• 75
    The Globe and Mail (Toronto) - by Michael Posner
    The group’s lead singer is Julie (Jessica Mauboy, an Australian R&B singer and runner-up on the fourth season of Australian Idol). You could drive an Abrams tank through the film’s plot holes, but you’ll likely be too busy enjoying yourself to bother. more

  • 75
    Chicago Sun-Times - by Nell Minow
    The Sapphires is clearly a labor of love for all involved. It's also a warm tribute to four women for whom success as performers was just the beginning. ...

  • 75
    USA Today - by Claudia Puig
    A potent combination of rousing music, appealing performances and an uplifting story renders this film-festival favorite nearly impossible to resist. more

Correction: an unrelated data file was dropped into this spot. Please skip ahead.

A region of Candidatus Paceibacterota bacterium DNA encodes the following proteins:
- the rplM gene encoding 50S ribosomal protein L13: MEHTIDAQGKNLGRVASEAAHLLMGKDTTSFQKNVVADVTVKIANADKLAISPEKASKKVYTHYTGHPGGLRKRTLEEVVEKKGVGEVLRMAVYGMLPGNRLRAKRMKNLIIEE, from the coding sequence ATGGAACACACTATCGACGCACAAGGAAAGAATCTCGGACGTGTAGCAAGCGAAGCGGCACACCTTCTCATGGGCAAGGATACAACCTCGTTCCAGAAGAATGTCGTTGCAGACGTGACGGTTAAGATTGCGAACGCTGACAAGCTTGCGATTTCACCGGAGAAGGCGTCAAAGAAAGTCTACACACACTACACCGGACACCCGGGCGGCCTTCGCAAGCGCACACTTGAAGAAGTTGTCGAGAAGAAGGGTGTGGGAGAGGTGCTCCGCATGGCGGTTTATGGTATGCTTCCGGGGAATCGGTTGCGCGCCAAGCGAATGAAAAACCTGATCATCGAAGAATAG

• 75
    New York Post - by Sara Stewart
    The upstart Sapphires are a smash to watch as they cover soul tunes like “I Heard It Through the Grapevine,” “What a Man” and “I Can’t Help Myself.” more

  • 75
    Rolling Stone - by Peter Travers
    You could call it an Aussie "Dreamgirls." I'd call it a blast of joy and music that struts right into your heart. more

  • 70
    Village Voice - by Chuck Wilson
    First-time director Wayne Blair and screenwriters Keith Thompson and Tony Briggs, adapting Briggs’ stage play, don’t shy away from the era’s social complexities, but they keep their eye on the ball, which in this case is the sweet pull of soul tune harmony. more

  • 70
    The New York Times - by A.O. Scott
    The raggedness of The Sapphires can’t be separated from its exuberant charm. Like the Sapphires themselves, the film is determined to muscle its way into your heart, which would have to be a lump of gristle to resist it. ...

  • 70
    Variety - by Guy Lodge